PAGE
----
If the moon turns blue or a million-to-one shot comes in, New Mexico legislators might be able to agree that time marches on.
But chances are the Senate and the House of Representatives still would have opposite views of what the clock should say.
Senators on Thursday voted 25-17 for a bill to permanently keep New Mexico on daylight saving time.
Members of the House earlier this week took a stand that’s 180 degrees different. They voted 35-32 to exempt New Mexico from daylight saving time. The House bill would keep New Mexico on Mountain Standard Time year-round.
Senate Majority Leader Peter Wirth, D-Santa Fe, said the infighting has become so confusing that he prefers keeping New Mexico on its split system — about eight months of daylight saving time and the rest of the year on Mountain time.
But Wirth couldn’t sway enough senators during an hourlong debate that felt redundant, probably because what time it should be is an issue that New Mexico lawmakers have debated almost annually.
Sen. Cliff Pirtle, R-Roswell, is sponsoring Senate Bill 226 for nothing but daylight saving time. Pirtle has been introducing bills to eliminate the twice-yearly system of springing forward or falling back since he took office in 2013.
As a freshman senator, Pirtle introduced legislation to exempt New Mexico from daylight saving time. Now he has shifted his stance and sees daylight saving time as the right way to live.
A father of young children, Pirtle said permanent daylight saving time would give him and thousands of others more hours with their kids.
Sen. John Sapien, D-Corrales, said Pirtle has it right this time.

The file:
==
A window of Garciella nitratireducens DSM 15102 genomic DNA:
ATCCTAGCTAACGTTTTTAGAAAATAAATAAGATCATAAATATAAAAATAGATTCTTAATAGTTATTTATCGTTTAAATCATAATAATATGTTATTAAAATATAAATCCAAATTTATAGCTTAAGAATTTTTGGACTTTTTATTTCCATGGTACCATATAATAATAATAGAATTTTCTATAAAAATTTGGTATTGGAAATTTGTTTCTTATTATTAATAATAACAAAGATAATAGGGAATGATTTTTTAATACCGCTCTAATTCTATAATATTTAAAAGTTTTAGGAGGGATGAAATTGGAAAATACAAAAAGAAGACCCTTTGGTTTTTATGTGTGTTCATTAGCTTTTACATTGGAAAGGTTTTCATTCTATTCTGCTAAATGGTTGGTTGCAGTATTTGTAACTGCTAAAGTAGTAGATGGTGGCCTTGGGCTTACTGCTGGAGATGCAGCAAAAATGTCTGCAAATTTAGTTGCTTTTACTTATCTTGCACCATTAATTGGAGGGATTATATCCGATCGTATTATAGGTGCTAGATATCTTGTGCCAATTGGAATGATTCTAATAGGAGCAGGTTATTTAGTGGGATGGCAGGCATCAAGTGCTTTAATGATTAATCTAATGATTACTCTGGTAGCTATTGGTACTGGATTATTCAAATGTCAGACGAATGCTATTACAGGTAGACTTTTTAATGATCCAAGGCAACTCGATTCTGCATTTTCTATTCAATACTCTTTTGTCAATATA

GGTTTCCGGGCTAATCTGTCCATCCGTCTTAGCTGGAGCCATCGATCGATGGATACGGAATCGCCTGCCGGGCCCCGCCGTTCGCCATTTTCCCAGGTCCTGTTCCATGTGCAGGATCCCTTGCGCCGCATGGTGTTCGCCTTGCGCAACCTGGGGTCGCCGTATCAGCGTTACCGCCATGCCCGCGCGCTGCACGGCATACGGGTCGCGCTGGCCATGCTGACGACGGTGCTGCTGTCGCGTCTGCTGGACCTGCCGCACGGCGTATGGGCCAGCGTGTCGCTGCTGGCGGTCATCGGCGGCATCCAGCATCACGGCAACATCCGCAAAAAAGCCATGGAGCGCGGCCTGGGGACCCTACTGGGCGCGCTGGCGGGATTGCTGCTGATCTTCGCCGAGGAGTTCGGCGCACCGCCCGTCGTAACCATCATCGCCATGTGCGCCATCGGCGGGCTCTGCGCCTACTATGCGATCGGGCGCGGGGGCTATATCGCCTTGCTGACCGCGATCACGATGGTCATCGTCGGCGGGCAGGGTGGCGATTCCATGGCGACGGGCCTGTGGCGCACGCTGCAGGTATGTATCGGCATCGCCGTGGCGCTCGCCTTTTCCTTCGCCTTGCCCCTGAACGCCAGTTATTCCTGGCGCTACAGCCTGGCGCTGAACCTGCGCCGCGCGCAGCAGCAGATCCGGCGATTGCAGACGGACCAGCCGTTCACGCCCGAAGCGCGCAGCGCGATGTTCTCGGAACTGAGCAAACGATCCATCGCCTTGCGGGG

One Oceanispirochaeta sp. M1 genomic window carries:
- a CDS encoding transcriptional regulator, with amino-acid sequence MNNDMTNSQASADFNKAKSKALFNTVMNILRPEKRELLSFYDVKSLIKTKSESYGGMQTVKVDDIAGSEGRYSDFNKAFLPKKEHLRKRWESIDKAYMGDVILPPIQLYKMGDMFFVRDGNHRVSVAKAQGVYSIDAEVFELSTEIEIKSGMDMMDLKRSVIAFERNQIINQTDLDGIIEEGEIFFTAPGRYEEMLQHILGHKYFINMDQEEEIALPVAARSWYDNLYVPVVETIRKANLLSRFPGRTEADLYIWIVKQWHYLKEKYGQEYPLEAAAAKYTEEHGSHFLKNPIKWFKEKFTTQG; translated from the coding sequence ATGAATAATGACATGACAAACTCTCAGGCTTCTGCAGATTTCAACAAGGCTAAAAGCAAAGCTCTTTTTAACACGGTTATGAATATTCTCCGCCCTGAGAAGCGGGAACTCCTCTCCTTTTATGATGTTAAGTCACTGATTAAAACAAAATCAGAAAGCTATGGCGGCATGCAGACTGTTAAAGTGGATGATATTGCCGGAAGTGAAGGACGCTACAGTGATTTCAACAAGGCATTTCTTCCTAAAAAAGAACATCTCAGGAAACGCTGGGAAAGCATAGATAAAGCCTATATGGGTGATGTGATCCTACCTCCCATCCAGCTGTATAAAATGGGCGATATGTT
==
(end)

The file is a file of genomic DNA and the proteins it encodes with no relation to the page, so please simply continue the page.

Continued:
Sapien said Pirtle’s proposal really could be called the “Family Time Bill.” Kids with daylight to burn are more likely to put down their phones and iPads, then go out to play, Sapien said.
The Las Cruces delegation united against Pirtle’s bill.
Two of its senators, Democrats Bill Soules and Joseph Cervantes, said the Las Cruces region has economic interests entwined with El Paso and Mexico. Both said Pirtle’s bill would be bad for business on the border.
“It will wreak havoc for an important part of our state that is doing well,” Cervantes said.
He said Las Cruces is so connected to El Paso that they’re in the same broadcast market.
Soules said he is worried about his region’s military installations being disrupted. It makes no sense for White Sands Missile Range to operate in a time zone different from an airfield in El Paso, he said.
Pirtle said he disagrees with the idea that New Mexico residents aren’t intelligent enough or innovative enough to adjust to permanent daylight saving time.
Residents now cope with time changes twice a year, he said. Switching the clock to gain or lose an hour is disruptive enough to cause auto wrecks and health problems, Pirtle said.
Sen. Bill Payne, reacting to colleagues who said their constituents want permanent daylight saving time, had a different account. Payne, R-Albuquerque, said not a single constituent had contacted about him Pirtle’s bill, which he voted against.
More debate about what time it should be is ahead at the Capitol. Each bill now moves to the other chamber for consideration.
If one proposal should prevail and be signed by Gov. Michelle Lujan Grisham, a change to either permanent Mountain or permanent daylight saving time would still require federal approval.
Pirtle likes his bill’s chances. The populous states of California and Florida have approved year-round daylight time, he said, and at least some in their congressional delegations are working on federal authorization for the change.
If New Mexico followed suit, he said, Colorado and other parts of the region might do the same.